Overexpression of DNMTs (DNMT1, DNMT3A, and DNMT3B) in a variety of tumors results in hypermethylation and oncogenic activation [11]. DNMT1 overexpression correlates well with aberrant DNA methylation in solid tumors, thus resulting in lymph node metastasis and poor prognosis in patients [2224]. Similarly, highly expressed DNMT3A or DNMT3B has been found in a large number of patient specimens, and increased DNMT3A expression is involved in hepatocellular carcinogenesis [25]. Moreover, high expression levels of DNMT3B and CTCF are critical in the epigenetic inactivation of BRCA1 in sporadic breast tumors [26]. Additional studies have suggested that DNMT3B is required for the outgrowth of colonic micro-adenomas [27, 28]. Several studies have provided explanations for the relationship between overexpressed DNMTs and tumorigenesis. Zhao et al. have shown that DNMT1 knockdown has an inhibitory effect on the cell cycle in esophageal squamous cell carcinoma, indicating that increased methylation levels promote cell mitosis [22]. Two groups have demonstrated that DNMT3B overexpression is closely related to CIMP-high in colon cancers [29, 30]. Additional studies performed on cultured primary prostate cells have shown that the overexpression of DNMT3B1 and DNMT3B2, the two subtypes of DNMT3B, leads to an increase in methylation [31].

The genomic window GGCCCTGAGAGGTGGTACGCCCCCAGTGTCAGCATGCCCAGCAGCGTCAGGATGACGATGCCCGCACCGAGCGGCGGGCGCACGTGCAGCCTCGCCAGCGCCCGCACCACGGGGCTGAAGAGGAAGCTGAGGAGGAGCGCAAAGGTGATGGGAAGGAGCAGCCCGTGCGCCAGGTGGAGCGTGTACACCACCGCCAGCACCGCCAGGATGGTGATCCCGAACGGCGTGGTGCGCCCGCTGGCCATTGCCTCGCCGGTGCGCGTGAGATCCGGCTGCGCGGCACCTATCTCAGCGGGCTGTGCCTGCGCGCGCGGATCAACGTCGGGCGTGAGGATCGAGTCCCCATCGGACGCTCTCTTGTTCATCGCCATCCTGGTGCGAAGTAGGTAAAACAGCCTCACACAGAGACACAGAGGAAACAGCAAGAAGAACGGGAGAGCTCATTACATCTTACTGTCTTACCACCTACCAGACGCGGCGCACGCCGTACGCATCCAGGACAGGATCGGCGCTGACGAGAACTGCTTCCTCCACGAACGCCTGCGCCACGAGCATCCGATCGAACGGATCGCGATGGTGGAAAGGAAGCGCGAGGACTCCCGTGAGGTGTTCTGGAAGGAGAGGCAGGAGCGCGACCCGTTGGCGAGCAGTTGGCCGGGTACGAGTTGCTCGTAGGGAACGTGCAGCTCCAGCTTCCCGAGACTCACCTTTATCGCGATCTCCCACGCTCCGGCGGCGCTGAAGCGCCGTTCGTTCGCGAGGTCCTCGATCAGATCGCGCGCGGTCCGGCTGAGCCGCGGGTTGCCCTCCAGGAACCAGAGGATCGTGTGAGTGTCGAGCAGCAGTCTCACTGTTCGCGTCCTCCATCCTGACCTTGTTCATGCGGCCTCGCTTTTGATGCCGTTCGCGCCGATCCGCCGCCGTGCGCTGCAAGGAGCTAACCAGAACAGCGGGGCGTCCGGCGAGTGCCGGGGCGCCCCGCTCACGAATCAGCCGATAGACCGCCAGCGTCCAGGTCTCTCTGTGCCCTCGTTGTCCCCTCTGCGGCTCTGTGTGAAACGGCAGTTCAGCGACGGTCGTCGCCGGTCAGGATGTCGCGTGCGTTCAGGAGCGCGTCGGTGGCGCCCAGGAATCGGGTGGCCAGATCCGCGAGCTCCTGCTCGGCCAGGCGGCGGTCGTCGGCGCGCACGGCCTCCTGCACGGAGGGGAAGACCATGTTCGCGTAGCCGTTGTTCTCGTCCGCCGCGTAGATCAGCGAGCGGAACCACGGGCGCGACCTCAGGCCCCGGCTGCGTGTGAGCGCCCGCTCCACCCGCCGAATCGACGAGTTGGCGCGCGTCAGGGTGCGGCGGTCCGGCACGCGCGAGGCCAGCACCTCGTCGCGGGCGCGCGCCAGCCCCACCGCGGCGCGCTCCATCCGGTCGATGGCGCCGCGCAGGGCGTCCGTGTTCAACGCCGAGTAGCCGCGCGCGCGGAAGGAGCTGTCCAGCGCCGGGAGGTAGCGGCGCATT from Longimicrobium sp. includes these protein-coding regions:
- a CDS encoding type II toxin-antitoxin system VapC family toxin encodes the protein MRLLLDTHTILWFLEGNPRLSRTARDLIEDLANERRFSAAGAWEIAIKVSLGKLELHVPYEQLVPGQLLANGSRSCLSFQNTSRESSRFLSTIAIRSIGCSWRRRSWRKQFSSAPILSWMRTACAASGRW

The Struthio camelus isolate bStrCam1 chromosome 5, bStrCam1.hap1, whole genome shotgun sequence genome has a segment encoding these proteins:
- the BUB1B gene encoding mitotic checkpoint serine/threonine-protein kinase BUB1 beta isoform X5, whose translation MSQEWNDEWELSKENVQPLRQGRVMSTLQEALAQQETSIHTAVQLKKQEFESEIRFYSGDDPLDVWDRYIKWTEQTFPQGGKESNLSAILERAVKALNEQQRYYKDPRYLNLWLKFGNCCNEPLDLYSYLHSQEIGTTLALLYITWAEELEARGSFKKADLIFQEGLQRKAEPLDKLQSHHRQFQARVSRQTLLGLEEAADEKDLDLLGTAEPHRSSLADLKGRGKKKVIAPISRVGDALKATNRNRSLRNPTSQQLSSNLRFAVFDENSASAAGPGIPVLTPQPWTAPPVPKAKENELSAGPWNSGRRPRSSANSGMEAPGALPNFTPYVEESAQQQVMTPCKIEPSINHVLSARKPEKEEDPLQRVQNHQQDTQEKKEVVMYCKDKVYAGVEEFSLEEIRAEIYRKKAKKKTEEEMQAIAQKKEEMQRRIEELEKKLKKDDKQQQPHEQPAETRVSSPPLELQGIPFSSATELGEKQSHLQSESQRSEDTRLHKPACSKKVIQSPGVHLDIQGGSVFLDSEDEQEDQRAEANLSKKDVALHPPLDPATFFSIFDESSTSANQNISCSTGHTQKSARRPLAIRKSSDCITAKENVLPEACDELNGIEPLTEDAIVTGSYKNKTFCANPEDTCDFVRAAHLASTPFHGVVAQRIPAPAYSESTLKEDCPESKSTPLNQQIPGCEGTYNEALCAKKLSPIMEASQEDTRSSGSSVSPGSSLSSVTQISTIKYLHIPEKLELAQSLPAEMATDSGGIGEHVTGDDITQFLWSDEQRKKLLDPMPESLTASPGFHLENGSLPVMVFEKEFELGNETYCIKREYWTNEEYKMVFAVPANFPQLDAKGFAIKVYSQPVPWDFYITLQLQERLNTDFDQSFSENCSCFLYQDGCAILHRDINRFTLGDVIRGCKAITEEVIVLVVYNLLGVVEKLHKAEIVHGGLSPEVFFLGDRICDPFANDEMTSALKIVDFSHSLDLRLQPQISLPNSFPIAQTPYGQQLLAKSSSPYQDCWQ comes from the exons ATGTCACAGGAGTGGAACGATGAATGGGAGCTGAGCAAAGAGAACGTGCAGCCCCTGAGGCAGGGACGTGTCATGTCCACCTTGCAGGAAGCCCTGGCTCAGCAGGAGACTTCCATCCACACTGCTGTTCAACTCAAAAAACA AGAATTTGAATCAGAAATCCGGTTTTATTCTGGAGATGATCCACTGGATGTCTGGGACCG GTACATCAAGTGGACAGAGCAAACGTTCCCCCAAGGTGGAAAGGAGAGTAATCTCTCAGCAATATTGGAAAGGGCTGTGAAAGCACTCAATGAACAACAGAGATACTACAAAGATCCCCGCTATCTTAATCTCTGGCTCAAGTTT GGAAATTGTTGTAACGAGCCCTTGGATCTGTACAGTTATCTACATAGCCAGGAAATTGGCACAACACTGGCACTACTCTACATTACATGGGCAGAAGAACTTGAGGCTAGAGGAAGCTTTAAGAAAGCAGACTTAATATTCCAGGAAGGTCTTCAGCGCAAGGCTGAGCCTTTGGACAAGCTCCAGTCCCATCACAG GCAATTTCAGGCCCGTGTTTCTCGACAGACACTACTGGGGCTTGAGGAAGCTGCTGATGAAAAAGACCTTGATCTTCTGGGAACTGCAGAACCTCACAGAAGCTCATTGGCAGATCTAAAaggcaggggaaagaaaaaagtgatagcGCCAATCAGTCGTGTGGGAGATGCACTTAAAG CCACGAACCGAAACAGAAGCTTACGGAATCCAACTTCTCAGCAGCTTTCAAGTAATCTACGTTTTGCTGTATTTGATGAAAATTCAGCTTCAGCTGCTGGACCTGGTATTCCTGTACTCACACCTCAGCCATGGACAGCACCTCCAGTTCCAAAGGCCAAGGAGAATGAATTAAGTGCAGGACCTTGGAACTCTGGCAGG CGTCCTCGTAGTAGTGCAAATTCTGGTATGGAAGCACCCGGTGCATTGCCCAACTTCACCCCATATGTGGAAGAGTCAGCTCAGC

Mutation

Somatic mutations in DNMTs are the prominent features of many tumors and substantially contribute to malignant transformation [32]. As shown in Table 1, DNMT1 mutations in colon tumors and DNMT3A mutations in hematological malignancies have been observed in the cancer genome. Kanai et al. have shown that DNMT1 inactivation due to mutational changes in colon cancers results in genome-wide alterations of the DNA methylation status [33]. Critical findings on DNMT3A variation have suggested that DNMT3A is frequently mutated in acute myeloid leukemia (AML), myelodysplastic syndrome (MDS) and adult early T-cell precursor acute lymphoblastic leukemia (ETP-ALL) and is associated with disease aggressiveness and treatment resistance [15, 16, 3436]. Mice expressing the Dnmt3a Arg882 mutant protein developed chronic myelomonocytic leukemia with thrombocytosis [37]. Moreover, DNMT3A mutations, particularly those in the catalytic domain, substantially decrease enzymatic activity [16, 34]. In DNMT3A-mutated AML samples and relevant mouse models, such loss of function results in the hypomethylation of HOX family genes [16, 37]. Together, these studies suggest that mutated DNMTs disrupt genomic methylation and play significant roles in tumor formation.